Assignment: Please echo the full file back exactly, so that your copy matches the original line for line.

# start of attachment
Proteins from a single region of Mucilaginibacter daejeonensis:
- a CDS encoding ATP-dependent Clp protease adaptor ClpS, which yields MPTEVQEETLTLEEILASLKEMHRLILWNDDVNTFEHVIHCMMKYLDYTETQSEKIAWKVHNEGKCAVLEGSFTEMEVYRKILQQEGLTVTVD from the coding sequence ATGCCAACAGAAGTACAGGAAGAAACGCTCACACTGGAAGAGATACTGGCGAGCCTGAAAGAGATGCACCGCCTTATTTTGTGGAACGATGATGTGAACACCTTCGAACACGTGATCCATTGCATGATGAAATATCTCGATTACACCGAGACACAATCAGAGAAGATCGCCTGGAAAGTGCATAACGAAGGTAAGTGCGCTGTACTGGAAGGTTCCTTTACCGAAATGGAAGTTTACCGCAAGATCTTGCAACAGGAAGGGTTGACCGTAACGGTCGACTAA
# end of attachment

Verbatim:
Proteins from a single region of Mucilaginibacter daejeonensis:
- a CDS encoding ATP-dependent Clp protease adaptor ClpS, which yields MPTEVQEETLTLEEILASLKEMHRLILWNDDVNTFEHVIHCMMKYLDYTETQSEKIAWKVHNEGKCAVLEGSFTEMEVYRKILQQEGLTVTVD from the coding sequence ATGCCAACAGAAGTACAGGAAGAAACGCTCACACTGGAAGAGATACTGGCGAGCCTGAAAGAGATGCACCGCCTTATTTTGTGGAACGATGATGTGAACACCTTCGAACACGTGATCCATTGCATGATGAAATATCTCGATTACACCGAGACACAATCAGAGAAGATCGCCTGGAAAGTGCATAACGAAGGTAAGTGCGCTGTACTGGAAGGTTCCTTTACCGAAATGGAAGTTTACCGCAAGATCTTGCAACAGGAAGGGTTGACCGTAACGGTCGACTAA